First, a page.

Archive for The Paupers

SUNNY DAYS: THE SKIP PROKOP STORY (PART 9) by Jaimie Vernon

Posted in Interview, music, Opinion, Review, Serialized Book with tags , , , , , , , , , , , , , , , , , , , , , on May 25, 2020 by segarini

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SUNNY DAYS: THE SKIP PROKOP STORY (PART 8) by Jaimie Vernon

Posted in Interview, music, Opinion, Serialized Book with tags , , , , , , , , , , , , , , , , , , , , , , , , , on May 18, 2020 by segarini

Through most of 1968, Skip Prokop’s band  The Paupers had been touring with new bass player Brad Campbell as they were making their way through recording and releasing their second album for MGM Records called “Ellis Island.” But Skip was getting a taste for session work and expanding his musical horizons beyond a 4-piece rock and roll ensemble.  It was leading him to decisions that would change his life and Canadian music forever…

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SUNNY DAYS: THE SKIP PROKOP STORY (PART 7 by Jaimie Vernon

Posted in music, Opinion, Serialized Book with tags , , , , , , , , , , , , , , , , , , , , , , , , , , , , , , , , , on May 4, 2020 by segarini

Skip Prokop and his band The Paupers were on their way to the ‘big game’ when they had two back-to-back blows. Their appearance at the Monterey Pop Festival in the summer of 1967 was an unmitigated disaster and the band’s long-time Canadian manager, Bernie Finkelstein, left the group in the hands of U.S. Uber-manager Albert Grossman. Grossman wasn’t going to let these setbacks slow the band down. In fact, he had the guys become surrogate backing musicians for several artists in his illustrious music stable. This would prove to be the undoing of The Paupers as Skip found himself attracted to working with big name acts:

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SUNNY DAYS: THE SKIP PROKOP STORY (PART 6) by Jaimie Vernon

Posted in Interview, music, Opinion, Serialized Book with tags , , , , , , , , , , , , , , , , , , , , , on April 27, 2020 by segarini

In our previous installment, Yorkville Village heroes The Paupers had effectively ambushed New York City and taken the American music business by storm following their gigs at the Café Au-Go-Go. It landed them both a U.S. record deal with MGM/Verve-Folkways and a deal with Uber-manager Albert Grossman (Bob Dylan, The Band, Odetta, Peter Paul & Mary, Paul Butterfield, Janis Joplin). The wheels were in motion for The Paupers to conquer America. The band did a promotional tour across the U.S. to radio stations in preparation for the release of their debut album ‘Magic People’ and live dates to follow. Skip Prokop continues the story…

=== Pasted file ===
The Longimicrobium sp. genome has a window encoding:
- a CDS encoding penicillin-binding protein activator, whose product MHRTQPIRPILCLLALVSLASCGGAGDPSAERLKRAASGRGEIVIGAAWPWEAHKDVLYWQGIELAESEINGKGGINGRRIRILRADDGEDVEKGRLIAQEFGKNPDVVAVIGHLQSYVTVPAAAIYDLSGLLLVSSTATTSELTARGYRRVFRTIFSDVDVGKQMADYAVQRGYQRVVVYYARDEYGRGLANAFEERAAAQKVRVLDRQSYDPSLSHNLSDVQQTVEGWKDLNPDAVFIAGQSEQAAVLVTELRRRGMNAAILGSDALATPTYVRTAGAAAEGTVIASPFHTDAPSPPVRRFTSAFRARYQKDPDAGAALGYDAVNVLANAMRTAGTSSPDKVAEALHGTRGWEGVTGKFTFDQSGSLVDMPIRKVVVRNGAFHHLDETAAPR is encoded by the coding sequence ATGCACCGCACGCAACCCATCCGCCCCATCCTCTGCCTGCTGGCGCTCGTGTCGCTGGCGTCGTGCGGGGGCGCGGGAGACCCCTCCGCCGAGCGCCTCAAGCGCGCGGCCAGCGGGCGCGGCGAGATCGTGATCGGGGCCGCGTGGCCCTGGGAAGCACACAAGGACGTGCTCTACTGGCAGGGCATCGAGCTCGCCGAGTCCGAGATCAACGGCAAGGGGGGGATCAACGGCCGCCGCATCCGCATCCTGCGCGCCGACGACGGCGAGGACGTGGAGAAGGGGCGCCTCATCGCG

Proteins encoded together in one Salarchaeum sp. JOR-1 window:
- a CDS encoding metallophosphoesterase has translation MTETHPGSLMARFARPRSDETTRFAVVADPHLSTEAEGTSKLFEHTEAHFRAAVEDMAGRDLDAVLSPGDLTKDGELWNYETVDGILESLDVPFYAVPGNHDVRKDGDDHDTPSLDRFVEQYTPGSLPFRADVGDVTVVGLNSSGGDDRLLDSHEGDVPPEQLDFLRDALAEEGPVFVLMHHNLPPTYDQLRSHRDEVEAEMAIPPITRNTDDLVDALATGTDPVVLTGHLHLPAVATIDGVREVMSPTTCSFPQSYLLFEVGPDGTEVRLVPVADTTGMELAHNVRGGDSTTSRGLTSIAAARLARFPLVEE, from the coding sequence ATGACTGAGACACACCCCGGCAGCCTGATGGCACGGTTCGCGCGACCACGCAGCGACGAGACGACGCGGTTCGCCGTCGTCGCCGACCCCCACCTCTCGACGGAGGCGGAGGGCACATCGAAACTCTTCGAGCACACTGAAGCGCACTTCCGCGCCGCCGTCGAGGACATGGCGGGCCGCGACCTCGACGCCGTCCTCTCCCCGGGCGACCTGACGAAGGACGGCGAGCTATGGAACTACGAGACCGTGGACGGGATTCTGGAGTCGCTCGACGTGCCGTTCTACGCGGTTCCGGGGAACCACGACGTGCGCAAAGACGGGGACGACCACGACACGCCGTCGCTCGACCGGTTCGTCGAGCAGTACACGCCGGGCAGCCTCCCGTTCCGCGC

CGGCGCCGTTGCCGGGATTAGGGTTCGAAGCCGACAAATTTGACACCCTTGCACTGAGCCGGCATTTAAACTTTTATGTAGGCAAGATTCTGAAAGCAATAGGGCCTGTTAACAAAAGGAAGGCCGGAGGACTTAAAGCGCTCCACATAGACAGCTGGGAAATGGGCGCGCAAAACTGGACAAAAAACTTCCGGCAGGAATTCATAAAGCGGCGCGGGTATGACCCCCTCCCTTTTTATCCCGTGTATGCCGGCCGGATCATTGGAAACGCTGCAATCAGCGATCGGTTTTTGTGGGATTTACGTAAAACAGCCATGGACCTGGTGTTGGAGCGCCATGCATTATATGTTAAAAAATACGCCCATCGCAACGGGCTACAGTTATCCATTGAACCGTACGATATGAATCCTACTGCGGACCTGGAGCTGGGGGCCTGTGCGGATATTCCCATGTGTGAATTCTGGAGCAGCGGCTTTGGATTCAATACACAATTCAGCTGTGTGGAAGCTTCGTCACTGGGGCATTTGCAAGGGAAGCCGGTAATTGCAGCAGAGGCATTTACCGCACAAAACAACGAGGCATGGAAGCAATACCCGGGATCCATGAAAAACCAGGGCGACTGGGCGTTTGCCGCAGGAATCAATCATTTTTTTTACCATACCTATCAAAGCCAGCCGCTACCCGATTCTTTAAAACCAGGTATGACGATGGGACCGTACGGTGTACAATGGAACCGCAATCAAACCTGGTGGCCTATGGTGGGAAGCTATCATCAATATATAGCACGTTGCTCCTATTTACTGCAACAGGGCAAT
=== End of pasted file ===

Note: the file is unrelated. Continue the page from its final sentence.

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SUNNY DAYS: THE SKIP PROKOP STORY (PART 5) by Jaimie Vernon

Posted in Interview, music, Opinion, Serialized Book with tags , , , , , , , , , , , , , , , , , , , , , , , , , , , , , , , , , on April 20, 2020 by segarini

Adam Mitchell was an integral new addition to The Paupers on lead vocals and rhythm guitar. Bernie Finkelstein had come on board as manager and wasted no time getting the band signed to MGM Records stateside. It was a springboard for what was to come. Bernie wanted to showcase the band to their new American label. It meant heading to the USA.

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SUNNY DAYS: THE SKIP PROKOP STORY (PART 4) by Jaimie Vernon

Posted in Interview, music, Opinion, Serialized Book with tags , , , , , , , , , , , , , , , , , , , , , on April 6, 2020 by segarini

Skip Prokop and The Paupers were well on their way with a record deal on Red Leaf Records, songs on the radio, and a foot in the Yorkville coffee houses. It wouldn’t be long before the band was highly in demand and craving bigger and better rewards.

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SUNNY DAYS: THE SKIP PROKOP STORY (PART 3) by Jaimie Vernon

Posted in music, Serialized Book with tags , , , , , , , , , , , , , , , , , , , , , , , , , , , , on March 30, 2020 by segarini

Skip Prokop (drums), Bill Misener (guitar vocals), Chuck Beal (guitar), and Denny Gerrard (bass)  formed The Paupers on December 10, 1964. Skip picks up the story from here.

Bill moved to our house in Alderwood (south of the QEW near Browns Line) to stay with us, and he went home on the weekends. We would drive from Alderwood, New Toronto, over to Scarborough and we would practice in Chuck Beal’s basement because we could set up our equipment there. That’s where we really began to put the band together.

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